- Centre Partners to pay $50,000 penalty
- Does not admit or deny the findings
- Principals did not financially benefit from relationship
The SEC censured New York-based Centre Partners and imposed a $50,000 penalty for lack of disclosure of ownership stakes held by three principals in a service provider that works with the firm’s portfolio companies, according to an SEC order published this week.
The service provider, CentreTEK Solutions, provides information-technology due-diligence work on potential portfolio investments for a fee capped at $25,000 per engagement, the SEC’s order said. The funds pay the fee, the SEC said.
The three principals, who are not identified in the SEC’s order, did not financially benefit from the relationship, the SEC said.
Centre did not admit or deny the SEC’s findings and the SEC settlement did not include the firm paying restitution, as has been the case in past settlements.
“The terms of Centre’s engagement with CentreTEK were negotiated for the benefit of our funds and limited partners, and we continue to believe that the relationship with CentreTEK has been and continues to be advantageous to our investors,” a Centre Partners spokesman said in an emailed statement.
Centre Partners’s Form ADV, which was updated in November, said that while the principals’ ownership stakes in CentreTEK “may be deemed to constitute a conflict of interest, Centre Partners only engages CentreTEK on behalf of the funds if we view it to be in the best interests of the funds. Furthermore, portfolio companies may, at their election, engage CentreTEK to provide them with various services.”
Centre Partners was formed in 1986 and had $880.4 million under management as of Dec. 31, 2015, according to the firm’s Form ADV. The firm generally invests $15 million to $85 million in the U.S. and Canada. Its principal owners are Bruce Pollack and David Jaffe.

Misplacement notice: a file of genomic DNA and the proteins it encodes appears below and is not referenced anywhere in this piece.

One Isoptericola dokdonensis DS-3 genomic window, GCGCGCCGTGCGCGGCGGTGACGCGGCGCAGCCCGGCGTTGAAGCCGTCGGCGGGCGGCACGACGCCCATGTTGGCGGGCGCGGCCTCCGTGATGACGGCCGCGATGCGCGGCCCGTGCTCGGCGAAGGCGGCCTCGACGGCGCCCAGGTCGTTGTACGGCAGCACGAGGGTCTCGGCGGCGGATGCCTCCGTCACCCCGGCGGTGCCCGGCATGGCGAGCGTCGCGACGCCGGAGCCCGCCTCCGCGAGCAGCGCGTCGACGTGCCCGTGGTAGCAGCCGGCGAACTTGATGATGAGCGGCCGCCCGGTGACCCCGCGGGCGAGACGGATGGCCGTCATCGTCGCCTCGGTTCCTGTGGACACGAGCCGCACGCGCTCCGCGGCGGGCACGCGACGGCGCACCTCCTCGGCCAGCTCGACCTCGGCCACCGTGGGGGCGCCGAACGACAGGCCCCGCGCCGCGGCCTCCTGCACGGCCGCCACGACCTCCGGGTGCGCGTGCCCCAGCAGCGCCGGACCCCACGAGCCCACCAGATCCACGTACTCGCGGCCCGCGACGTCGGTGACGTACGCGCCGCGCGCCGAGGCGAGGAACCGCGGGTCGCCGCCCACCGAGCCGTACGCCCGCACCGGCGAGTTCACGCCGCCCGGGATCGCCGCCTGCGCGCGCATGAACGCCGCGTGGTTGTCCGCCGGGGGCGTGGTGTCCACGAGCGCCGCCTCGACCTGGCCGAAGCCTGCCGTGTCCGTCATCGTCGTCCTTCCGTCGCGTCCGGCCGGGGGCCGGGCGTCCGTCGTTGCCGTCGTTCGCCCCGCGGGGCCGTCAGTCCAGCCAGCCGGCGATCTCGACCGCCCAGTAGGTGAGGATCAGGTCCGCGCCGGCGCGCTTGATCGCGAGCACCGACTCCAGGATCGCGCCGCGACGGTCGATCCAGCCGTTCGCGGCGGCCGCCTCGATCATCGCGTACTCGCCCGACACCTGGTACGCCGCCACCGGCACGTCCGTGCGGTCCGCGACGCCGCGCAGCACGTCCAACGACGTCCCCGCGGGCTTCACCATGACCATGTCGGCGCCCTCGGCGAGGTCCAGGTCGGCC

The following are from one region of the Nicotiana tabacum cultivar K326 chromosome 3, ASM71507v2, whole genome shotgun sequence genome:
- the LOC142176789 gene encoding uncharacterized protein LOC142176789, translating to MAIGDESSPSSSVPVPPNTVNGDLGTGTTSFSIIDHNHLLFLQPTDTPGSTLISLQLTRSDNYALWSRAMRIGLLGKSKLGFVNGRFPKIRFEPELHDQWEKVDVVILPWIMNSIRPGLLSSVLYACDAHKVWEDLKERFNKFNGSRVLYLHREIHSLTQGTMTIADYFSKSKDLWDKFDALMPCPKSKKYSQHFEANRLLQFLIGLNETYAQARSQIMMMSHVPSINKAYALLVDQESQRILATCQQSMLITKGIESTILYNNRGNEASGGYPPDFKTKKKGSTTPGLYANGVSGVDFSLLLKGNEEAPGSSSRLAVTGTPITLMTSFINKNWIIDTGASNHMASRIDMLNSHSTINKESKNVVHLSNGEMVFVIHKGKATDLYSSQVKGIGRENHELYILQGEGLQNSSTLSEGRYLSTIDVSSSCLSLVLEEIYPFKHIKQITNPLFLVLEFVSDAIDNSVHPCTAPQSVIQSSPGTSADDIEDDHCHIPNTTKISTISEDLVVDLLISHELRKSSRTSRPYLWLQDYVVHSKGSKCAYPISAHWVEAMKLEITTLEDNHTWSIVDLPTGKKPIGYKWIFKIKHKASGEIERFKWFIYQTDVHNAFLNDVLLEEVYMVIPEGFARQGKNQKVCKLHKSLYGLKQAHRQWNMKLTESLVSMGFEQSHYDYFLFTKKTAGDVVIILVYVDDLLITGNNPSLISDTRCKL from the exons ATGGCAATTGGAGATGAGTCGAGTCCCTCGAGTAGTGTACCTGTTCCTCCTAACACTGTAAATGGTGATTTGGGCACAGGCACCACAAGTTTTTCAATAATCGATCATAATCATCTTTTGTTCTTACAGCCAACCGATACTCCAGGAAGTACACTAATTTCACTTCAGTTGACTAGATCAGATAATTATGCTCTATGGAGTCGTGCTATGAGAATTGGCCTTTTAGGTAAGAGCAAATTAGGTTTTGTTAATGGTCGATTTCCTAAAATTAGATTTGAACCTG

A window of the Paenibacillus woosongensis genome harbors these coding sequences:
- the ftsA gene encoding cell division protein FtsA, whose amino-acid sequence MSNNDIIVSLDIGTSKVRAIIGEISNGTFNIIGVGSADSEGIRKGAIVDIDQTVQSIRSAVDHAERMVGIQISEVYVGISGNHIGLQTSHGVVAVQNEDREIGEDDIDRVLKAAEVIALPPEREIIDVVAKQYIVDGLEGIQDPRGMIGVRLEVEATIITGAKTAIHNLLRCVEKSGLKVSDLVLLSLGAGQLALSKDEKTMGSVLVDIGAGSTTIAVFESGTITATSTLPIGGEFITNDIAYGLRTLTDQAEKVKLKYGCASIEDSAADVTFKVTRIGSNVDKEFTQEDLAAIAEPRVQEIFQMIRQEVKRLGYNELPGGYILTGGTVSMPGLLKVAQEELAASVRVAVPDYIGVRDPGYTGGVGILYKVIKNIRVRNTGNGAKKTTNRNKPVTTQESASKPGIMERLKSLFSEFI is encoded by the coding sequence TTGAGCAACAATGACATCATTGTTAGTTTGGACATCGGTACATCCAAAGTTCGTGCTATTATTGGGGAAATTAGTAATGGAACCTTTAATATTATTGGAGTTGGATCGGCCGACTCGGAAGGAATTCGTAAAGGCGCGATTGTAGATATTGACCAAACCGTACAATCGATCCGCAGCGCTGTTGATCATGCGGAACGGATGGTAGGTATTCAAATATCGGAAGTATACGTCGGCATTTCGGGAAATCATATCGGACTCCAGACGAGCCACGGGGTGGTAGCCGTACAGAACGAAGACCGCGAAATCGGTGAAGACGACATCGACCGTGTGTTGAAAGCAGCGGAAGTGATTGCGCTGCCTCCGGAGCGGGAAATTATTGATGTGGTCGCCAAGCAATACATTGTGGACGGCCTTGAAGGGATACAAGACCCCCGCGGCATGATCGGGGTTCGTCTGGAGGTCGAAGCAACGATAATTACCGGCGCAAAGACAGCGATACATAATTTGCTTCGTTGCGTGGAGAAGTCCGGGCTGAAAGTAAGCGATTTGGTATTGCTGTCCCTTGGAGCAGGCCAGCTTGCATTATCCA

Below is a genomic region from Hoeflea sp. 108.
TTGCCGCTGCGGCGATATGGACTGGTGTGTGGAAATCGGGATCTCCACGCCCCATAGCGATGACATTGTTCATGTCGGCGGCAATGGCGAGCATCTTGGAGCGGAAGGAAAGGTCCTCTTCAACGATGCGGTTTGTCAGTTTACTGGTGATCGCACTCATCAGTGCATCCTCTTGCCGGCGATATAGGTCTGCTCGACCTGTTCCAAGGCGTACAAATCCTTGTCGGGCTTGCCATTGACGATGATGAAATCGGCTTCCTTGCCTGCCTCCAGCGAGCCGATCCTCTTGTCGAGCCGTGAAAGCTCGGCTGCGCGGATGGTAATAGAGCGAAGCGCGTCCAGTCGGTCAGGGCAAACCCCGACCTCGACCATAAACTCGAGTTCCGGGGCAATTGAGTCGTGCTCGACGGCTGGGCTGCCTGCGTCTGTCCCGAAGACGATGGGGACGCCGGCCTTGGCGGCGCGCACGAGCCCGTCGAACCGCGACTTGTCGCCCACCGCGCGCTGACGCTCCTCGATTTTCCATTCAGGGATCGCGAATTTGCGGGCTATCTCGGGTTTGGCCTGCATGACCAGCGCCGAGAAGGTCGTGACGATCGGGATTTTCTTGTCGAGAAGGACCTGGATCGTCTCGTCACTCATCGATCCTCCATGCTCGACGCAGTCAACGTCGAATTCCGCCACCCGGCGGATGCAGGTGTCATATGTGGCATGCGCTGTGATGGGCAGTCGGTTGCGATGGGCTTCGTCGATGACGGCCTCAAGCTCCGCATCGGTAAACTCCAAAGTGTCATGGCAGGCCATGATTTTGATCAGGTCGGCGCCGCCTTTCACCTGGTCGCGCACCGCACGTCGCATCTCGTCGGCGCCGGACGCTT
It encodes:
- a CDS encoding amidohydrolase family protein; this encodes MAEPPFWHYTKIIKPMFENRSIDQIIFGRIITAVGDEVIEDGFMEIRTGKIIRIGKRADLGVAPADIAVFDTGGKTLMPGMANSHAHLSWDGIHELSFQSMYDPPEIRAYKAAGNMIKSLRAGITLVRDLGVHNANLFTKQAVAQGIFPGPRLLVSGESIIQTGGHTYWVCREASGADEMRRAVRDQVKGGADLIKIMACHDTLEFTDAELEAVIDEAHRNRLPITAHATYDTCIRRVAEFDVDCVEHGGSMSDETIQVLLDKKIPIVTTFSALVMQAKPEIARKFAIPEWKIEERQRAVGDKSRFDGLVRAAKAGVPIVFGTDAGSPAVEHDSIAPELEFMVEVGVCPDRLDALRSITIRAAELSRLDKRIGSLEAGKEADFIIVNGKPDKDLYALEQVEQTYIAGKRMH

The three Centre Partners principals’ ownership stakes in CentreTEK were not disclosed from 2001 to 2014, SEC said. The principals have varying stakes in the company. Principal A invested $100,000 in CentreTEK when it was formed 15 years ago and another $25,000 a year later, the SEC said.
Principal A solicited Principals B and C to also invest in the company, which they did at $25,000 each around the same time, the SEC said. Collectively, the three principals own about 9.6 percent of CentreTEK’s shares outstanding, the SEC said. Two of the principals hold two of the three seats on CentreTEK’s board, the SEC said.
In addition, CentreTEK’s co-founder, president and chief executive is Principal A’s brother-in-law, the SEC said.
None of these relationships were disclosed, the SEC said. In 2012, while Centre Partners was raising Fund VI, it partly disclosed some of the relationships to the placement agent helping to raise the fund. At least one of the principals said at the time he believed LPs were aware of the relationships in part because CentreTEK’s name was similar to the firm’s, the SEC said.
The SEC conducted an examination of Centre Partners in 2014, after which, due to SEC concerns, Centre Partners provided disclosure of the potential conflicts in the private-placement memorandum for Fund VI, its Form ADV and to the audited financial statements of the funds, the SEC said.
But the enhanced disclosure of the relationships did not include the board seats held by two Centre Partners principals in CentreTEK. That disclosure was added in the updated Form ADV filed on Nov. 7, 2016, the SEC said.
The SEC’s investigation was conducted by Kimberly Yuhas, Peter Altenbach, Steven Rawlings and Matthew Lambert and supervised by Sanjay Wadhwa. The SEC examination that led to the investigation was conducted by Dawn Blankenship, Joy Best and Majid Mahmood.
Action Item: Check out Centre Partners’ Form ADV here: http://bit.ly/2jcpg7Y
The U.S. Securities and Exchange Commission logo adorns an office door at SEC headquarters in Washington on June 24, 2011. Photo courtesy Reuters/Jonathan Ernst